Background: Clinical factors may influence endometrial cancer survival outcomes. We examined the prognostic significance of age, body mass index (BMI), and type 2 diabetes among molecular subgroups of endometrial cancer.
Methods: This was a single institution retrospective study of patients who underwent surgery for endometrial carcinoma between January 2007 and December 2012. Tumors were classified into four molecular subgroups by immunohistochemistry of mismatch repair (MMR) proteins and p53, and sequencing of polymerase-ϵ (POLE). Overall, cancer-related, and non-cancer-related mortality were estimated using univariable and multivariable survival analyses.
Results: Age >65 years was associated with increased mortality rates in the whole cohort (n = 515) and in the "no specific molecular profile" (NSMP) (n = 218) and MMR deficient (MMR-D) (n = 191) subgroups during a median follow-up time of 81 months (range 1‒136). However, hazard ratios for cancer-related mortality were non-significant for NSMP and MMR-D. Diabetes was associated with increased overall and non-cancer-related mortality in the whole cohort and MMR-D subgroup. Overweight/obesity had no effect on outcomes in the whole cohort, but was associated with decreased overall and cancer-related mortality in the NSMP subgroup, and increased overall and non-cancer-related mortality in the MMR-D subgroup. Overweight/obesity effect on cancer-related mortality in the NSMP subgroup remained unchanged after controlling for confounders. High-risk uterine factors were more common, and estrogen and progesterone receptor expression less common in NSMP subtype cancers of normal-weight patients compared with overweight/obese patients. No clinical factors were associated with outcomes in p53 aberrant (n = 69) and POLE mutant (n = 37) subgroups. No cancer-related deaths occurred in the POLE mutant subgroup.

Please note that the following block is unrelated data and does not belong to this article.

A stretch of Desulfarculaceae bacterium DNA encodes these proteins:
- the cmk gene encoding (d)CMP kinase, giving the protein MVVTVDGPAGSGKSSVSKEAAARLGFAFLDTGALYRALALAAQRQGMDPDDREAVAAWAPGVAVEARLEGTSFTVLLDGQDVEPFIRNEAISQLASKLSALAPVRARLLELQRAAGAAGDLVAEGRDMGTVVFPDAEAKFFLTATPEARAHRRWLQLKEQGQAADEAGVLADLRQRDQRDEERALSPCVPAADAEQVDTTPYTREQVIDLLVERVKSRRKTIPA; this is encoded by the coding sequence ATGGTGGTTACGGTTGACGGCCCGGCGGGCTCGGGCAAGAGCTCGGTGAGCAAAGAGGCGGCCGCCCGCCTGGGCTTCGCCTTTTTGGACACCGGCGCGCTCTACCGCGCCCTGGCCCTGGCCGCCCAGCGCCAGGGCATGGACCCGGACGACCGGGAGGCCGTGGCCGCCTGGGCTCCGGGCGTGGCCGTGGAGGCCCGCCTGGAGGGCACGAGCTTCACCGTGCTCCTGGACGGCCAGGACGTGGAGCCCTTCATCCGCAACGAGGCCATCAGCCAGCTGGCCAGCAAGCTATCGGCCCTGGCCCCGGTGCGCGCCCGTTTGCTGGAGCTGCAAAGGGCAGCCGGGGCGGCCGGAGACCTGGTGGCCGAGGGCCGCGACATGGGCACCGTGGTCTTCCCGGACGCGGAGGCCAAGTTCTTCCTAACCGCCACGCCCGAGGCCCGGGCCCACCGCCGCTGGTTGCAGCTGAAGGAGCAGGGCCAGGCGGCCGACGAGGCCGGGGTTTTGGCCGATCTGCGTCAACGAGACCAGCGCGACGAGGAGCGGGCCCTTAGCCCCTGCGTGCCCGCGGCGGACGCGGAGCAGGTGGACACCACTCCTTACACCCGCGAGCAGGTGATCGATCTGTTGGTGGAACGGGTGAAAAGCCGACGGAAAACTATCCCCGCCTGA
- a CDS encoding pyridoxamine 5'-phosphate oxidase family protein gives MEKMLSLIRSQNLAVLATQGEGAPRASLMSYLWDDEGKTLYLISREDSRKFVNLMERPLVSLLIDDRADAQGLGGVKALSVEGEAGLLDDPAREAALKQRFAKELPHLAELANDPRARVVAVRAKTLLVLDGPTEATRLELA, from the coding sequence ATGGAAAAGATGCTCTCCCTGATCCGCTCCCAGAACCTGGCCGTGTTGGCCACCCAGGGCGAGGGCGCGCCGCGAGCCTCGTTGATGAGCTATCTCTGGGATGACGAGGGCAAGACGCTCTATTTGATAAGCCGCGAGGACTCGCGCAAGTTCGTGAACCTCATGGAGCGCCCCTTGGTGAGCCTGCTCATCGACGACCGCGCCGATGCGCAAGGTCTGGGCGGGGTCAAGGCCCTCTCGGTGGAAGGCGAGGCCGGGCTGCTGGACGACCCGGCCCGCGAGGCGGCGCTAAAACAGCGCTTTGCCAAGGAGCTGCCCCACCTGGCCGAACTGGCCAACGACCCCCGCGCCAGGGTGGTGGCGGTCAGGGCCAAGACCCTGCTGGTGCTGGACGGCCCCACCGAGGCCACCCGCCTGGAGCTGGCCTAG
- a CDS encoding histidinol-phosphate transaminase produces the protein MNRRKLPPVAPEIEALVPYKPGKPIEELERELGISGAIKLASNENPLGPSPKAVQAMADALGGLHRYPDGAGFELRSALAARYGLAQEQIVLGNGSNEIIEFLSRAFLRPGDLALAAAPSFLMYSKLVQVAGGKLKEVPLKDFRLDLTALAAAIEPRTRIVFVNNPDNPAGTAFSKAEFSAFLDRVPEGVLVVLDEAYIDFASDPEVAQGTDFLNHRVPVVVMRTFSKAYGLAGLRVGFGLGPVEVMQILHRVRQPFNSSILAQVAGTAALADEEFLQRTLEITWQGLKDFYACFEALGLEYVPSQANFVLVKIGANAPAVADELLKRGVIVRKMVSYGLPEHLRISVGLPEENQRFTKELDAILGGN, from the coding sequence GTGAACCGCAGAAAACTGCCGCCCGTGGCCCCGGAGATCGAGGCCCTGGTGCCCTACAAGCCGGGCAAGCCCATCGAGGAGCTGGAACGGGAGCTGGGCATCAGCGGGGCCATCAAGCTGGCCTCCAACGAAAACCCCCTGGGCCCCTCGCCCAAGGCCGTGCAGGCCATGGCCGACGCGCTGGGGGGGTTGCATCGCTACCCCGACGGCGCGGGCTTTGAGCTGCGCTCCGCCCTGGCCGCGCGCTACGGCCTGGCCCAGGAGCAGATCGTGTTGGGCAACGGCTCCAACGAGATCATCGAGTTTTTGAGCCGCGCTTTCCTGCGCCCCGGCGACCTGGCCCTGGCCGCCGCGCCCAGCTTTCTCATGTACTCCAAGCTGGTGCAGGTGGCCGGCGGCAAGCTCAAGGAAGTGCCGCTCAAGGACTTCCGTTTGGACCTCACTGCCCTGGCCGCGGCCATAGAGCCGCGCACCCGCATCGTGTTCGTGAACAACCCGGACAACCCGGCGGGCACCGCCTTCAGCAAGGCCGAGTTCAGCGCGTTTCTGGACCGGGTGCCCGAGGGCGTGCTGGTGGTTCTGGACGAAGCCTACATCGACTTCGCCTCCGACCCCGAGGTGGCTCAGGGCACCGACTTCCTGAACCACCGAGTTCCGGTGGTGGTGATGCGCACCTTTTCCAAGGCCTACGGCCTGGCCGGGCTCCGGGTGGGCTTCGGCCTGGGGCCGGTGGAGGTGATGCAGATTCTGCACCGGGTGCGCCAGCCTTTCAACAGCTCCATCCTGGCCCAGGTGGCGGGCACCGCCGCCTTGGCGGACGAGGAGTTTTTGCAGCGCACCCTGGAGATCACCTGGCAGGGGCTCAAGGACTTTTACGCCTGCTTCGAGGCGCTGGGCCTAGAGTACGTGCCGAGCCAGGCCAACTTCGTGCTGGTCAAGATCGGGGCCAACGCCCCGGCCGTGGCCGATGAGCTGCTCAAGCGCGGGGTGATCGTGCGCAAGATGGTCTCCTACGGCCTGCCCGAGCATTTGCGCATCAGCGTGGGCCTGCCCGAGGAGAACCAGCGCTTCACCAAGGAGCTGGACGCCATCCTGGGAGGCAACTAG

Conclusions: The prognostic effects of age, BMI, and type 2 diabetes do not appear to be uniform for the molecular subgroups of endometrial cancer. Our data support further evaluation of BMI combined with genomics-based risk-assessment.